Posted/Updated by Bryan Penberthy on 2007-08-30.
When it became clear that the traffic on the Sturgeon Bay Ship Canal was going to increase, mariners began pushing for additional navigational aids. Congress approved $12,000 for a light to assist mariners entering the canal from Green Bay in 1881. Plans were drawn up, and construction was slated for 1882, but it took longer to get a clear title to the land, and therefore did not start until May of 1883. Those same plans would be used in 1884 for the lighthouse at Little Traverse in Michigan.
The Lighthouse Board sent a construction crew and building supplies from the Depot in Detroit. The crews offloaded supplies and got started with clearing the land and blasting rock for a good foundation. After that was completed, masons got to work on constructing the one and one-half-story dwelling. Once the dwelling was completed, the ten-sided cast iron lantern room topped off the tower. This tower was unique in that it was not made out of Milwaukee cream brick like most of the other lighthouses in this area; it was made out of red bricks. The reason for this was that the Lighthouse Board sent the bricks from Detroit instead of sourcing them locally.
Sherwood Point Archive Photo
By the end of September 1883, the tower was completed and Henry Stanley would be the first Head Keeper of the lighthouse. Henry received a transfer order from the Eagle Bluff Lighthouse several miles to the north and would first display the light on the night of October 10. Sherwood Point would display a fixed white light with an alternating red flash every minute, which was visible for up to 15 miles.
Minnie Hesh, a native of Brooklyn, NY came to visit her uncle, Keeper Henry Stanly after her parents passed away in 1884. She liked the area so much that she ended up staying and by 1889, she was married a Sturgeon Bay local named William Cochems. In 1894, William became assistant keeper to Henry, and named head keeper after Henry's death on October 13, 1895.
Minnie continued to live William at lighthouse for many years before being appointed assistant keeper in 1898 when Keeper Stanley's wife finally retired. In 1928, she suffered an apparent heart attack at the lighthouse and died. William created a memorial that is still on-site at the lighthouse. It is a stone birdbath with a plaque inscribed with the following: "In nemory of Minnie Hesh Cochems / Assistant Light-Keeper 1898-1928." William Cochems retired from the service in 1933 having served almost 39 years at a single lighthouse. Conrad Stram would take over as head keeper being transferred from the Sturgeon Bay Ship Canal Light.
In 1892, the Lighthouse Board constructed a fog signal building directly in front of the lighthouse. The fog signal was a wooden, square, pyramidal building with a 600-pound bell hanging on the front. Inside the building was a striking mechanism that would strike the bell every 12 seconds. For this to happen, the keeper would have to wind the clockwork system every four hours.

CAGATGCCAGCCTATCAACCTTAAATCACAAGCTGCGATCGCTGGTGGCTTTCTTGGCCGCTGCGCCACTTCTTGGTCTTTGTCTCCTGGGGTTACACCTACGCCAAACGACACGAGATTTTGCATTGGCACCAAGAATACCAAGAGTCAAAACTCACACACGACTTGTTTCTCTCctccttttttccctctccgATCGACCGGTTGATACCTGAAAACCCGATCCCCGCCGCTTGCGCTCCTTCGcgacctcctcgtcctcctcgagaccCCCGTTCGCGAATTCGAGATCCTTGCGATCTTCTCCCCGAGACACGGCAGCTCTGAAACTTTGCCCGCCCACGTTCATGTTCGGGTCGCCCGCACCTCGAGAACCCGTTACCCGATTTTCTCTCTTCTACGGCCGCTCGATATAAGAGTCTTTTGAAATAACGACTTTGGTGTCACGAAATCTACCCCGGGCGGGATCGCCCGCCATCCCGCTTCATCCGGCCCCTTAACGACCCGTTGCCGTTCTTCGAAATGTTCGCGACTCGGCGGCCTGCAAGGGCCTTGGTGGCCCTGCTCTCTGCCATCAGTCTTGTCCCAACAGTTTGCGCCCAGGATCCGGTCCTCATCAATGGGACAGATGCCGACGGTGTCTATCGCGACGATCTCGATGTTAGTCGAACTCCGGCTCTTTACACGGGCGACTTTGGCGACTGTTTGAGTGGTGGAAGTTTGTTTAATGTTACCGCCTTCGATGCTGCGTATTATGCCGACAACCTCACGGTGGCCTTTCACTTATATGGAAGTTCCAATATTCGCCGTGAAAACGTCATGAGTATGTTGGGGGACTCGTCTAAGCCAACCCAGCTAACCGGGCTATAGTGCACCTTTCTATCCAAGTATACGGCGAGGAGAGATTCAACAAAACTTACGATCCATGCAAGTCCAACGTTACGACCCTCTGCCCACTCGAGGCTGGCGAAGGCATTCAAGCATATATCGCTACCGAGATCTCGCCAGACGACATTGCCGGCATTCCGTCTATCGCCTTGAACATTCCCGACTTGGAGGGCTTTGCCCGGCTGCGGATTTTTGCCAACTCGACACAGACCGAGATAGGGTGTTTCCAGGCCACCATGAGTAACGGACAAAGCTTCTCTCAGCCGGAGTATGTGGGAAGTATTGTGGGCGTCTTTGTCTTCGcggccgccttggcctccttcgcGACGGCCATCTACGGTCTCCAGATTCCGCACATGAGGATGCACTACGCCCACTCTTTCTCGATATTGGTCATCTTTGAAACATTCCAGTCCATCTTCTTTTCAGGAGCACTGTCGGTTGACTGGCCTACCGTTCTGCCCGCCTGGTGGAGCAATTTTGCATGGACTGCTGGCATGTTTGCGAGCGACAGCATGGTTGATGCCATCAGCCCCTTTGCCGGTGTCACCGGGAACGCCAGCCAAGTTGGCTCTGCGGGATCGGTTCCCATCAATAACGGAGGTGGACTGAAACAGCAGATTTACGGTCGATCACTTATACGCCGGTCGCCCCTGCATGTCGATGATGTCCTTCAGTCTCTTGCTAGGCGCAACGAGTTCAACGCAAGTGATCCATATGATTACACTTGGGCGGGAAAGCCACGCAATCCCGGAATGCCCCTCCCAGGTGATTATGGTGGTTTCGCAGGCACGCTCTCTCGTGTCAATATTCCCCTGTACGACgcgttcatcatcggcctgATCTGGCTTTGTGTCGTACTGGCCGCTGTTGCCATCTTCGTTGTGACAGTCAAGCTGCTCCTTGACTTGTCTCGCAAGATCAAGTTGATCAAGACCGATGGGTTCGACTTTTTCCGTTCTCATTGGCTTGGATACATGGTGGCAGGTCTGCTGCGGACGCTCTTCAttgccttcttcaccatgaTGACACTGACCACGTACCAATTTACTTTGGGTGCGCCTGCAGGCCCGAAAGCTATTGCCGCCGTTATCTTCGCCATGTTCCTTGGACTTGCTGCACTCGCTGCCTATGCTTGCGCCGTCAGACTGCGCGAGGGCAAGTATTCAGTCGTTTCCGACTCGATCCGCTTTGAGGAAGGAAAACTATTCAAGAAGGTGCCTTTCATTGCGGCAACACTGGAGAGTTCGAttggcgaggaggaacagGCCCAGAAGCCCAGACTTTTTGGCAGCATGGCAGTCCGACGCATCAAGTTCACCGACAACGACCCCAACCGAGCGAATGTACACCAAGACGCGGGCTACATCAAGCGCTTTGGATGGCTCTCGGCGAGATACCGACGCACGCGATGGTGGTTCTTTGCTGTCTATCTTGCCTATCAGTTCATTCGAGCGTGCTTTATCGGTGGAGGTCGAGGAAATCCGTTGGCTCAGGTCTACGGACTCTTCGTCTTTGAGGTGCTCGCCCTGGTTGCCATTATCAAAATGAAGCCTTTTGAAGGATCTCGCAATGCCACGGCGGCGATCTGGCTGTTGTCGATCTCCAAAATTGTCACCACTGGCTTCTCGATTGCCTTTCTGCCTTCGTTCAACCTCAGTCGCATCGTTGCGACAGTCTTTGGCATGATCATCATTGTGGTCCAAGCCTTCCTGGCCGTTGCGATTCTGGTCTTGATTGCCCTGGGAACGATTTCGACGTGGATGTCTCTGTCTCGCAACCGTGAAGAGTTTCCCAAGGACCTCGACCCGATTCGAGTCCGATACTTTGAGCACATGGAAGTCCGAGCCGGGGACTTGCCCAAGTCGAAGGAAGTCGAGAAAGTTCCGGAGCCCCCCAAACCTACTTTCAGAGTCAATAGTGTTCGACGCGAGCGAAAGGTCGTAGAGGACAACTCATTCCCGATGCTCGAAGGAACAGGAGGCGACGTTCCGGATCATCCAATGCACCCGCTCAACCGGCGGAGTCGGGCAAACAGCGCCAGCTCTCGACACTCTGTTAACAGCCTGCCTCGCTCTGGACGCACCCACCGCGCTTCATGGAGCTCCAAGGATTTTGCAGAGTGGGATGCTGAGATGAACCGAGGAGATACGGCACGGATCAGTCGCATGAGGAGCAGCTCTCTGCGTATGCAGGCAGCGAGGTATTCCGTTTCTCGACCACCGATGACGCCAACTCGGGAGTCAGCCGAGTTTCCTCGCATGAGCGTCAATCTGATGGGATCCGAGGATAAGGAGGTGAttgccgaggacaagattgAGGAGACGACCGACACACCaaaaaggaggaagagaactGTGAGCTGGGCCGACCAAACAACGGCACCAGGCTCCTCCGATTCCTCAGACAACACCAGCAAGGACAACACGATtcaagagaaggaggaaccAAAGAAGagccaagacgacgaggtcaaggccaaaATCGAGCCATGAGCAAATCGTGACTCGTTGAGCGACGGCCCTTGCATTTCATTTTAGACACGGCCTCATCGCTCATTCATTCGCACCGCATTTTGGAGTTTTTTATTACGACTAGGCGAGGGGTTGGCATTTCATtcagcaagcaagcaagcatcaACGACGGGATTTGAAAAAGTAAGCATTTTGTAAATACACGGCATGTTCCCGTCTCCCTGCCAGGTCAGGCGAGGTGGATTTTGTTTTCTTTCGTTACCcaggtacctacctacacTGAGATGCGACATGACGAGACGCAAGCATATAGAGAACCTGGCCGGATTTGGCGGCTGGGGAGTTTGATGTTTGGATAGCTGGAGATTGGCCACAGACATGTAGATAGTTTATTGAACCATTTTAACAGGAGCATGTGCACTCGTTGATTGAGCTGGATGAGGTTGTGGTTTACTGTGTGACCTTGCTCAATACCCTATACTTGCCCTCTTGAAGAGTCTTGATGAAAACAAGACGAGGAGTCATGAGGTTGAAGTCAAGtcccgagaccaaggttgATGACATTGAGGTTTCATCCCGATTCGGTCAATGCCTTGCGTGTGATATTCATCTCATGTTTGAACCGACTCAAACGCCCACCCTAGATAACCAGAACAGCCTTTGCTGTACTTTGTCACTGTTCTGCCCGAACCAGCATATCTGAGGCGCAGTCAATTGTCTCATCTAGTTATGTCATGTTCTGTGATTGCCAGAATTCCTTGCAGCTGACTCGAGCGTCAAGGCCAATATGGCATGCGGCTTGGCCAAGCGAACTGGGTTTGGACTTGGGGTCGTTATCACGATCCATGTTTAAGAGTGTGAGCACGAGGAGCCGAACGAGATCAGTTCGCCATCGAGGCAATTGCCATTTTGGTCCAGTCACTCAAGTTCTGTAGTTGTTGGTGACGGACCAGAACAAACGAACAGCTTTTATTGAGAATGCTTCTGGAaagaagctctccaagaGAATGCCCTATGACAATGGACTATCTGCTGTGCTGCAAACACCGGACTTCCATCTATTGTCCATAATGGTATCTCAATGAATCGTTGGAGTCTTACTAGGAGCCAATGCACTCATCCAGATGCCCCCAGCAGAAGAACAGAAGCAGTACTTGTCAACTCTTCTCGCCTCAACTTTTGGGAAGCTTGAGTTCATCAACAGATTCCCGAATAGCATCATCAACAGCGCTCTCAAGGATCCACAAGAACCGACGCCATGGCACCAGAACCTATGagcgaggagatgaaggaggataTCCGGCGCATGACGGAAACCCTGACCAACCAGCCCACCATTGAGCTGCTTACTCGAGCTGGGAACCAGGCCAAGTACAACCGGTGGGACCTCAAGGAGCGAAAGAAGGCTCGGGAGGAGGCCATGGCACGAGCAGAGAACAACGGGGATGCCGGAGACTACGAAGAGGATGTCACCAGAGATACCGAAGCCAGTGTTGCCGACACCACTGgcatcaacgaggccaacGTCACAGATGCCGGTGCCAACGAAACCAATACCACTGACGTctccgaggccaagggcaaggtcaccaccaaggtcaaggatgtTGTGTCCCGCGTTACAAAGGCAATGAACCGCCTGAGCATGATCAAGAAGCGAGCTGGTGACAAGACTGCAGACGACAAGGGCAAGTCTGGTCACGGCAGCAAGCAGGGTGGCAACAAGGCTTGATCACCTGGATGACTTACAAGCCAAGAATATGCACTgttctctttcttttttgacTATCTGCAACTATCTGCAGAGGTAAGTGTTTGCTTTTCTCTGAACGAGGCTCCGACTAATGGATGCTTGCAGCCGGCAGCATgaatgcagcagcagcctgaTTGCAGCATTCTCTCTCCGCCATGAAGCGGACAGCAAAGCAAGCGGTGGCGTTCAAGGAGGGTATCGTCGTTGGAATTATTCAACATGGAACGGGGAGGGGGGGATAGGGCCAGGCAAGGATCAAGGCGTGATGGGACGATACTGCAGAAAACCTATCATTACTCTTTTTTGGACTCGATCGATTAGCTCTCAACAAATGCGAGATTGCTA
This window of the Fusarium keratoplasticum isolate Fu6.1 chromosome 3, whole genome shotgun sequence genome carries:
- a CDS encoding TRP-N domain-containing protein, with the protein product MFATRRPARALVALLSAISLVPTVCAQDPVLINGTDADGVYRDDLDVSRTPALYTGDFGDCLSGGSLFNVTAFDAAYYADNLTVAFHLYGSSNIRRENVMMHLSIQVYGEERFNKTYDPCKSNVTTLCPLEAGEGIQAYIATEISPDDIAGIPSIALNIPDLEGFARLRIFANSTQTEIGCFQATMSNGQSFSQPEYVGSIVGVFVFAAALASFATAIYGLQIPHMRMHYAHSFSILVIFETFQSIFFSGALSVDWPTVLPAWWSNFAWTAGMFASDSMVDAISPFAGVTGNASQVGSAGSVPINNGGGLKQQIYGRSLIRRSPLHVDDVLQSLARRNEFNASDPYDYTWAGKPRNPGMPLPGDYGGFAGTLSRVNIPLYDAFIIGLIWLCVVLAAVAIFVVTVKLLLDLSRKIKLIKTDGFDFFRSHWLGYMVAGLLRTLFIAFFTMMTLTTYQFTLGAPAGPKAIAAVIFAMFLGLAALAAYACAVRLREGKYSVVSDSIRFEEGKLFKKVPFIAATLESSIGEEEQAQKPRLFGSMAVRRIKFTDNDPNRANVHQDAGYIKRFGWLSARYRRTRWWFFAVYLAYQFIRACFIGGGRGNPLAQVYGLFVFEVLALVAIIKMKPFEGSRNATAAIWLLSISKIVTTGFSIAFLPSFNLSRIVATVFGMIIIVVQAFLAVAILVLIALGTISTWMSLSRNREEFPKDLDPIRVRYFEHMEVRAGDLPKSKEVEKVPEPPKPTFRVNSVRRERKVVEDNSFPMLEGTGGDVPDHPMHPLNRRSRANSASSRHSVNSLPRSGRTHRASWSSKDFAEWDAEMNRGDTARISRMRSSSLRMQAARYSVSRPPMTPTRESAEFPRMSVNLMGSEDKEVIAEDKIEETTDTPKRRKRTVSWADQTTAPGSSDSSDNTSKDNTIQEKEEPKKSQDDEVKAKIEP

The lighthouse housed a fourth order Fresnel lens and a complex clockwork system to display the red flash. Both keepers Henry and William often became frustrated with this clockwork system, which when it failed caused the red panels to stop rotating. Sometimes, Keeper Henry would even have to rotate the red panels by hand until morning when he could try to fix it, and at other times, he would have to pay a local clockmaker to come from Sturgeon Bay to repair the unit. In 1898, the Lighthouse Board finally decided to due away with the troublesome lens and rotating mechanism, instead installing an older fourth order Fresnel lens from the Passage Island Light in 1898.
Fuel for the light was like many of early lighthouses, lard oil. Eventually around the turn of the century, kerosene replaced the oil, and in 1902, an oil house was built on-site to house the kerosene. In April of 1917, the lighthouse was switched over to an incandescent oil vapor system, and eventually over to electricity in the 1930s.
In 1940, more efficient electric diaphones replaced the fog bell. With the bell striking mechanism being removed, the building would now house a radiobeacon and communications equipment. Constructed in 1966 on the back of the fog signal building, a radio room allowed the keeper to operate from a distance the fog signal at the Peshtigo Reef Light, which was put under his care. Eventually, all fog signal equipment would be removed from Sherwood Point.
The lighthouse remained manned by U.S. Coast Guard personnel until 1983 making it the last manned lighthouse on the Great Lakes. The fourth order Fresnel lens was removed in 2002 after it was badly deteriorated from the constant sunlight and donated to the Door County Maritime Museum where it was restored and put on display. Replacing it would be a 300mm optic that is still in use today.
The lighthouse is still an active aid to navigation and is private property of the Coast Guard, therefore, the lighthouse and grounds are not open to the public. However, they are open once a year during the Door County Lighthouse Walk, which is when I visited.
Note: The lighthouse is private property, please respect this and do not trespass.
Directions: From Highway 57 in Sturgeon Bay, take County Road S north to County Road C. Head west on County Road C. You will then head north on County Road M. Follow County Road M for almost 5 miles to Sherwood Point Road. Take Sherwood Point Road to the end. Please note that the grounds to the lighthouse are only open during the Door County Lighthouse Walk.
Access: Grounds and tower are typically open during Door County Lighthouse Walk.View more Sherwood Point Lighthouse pictures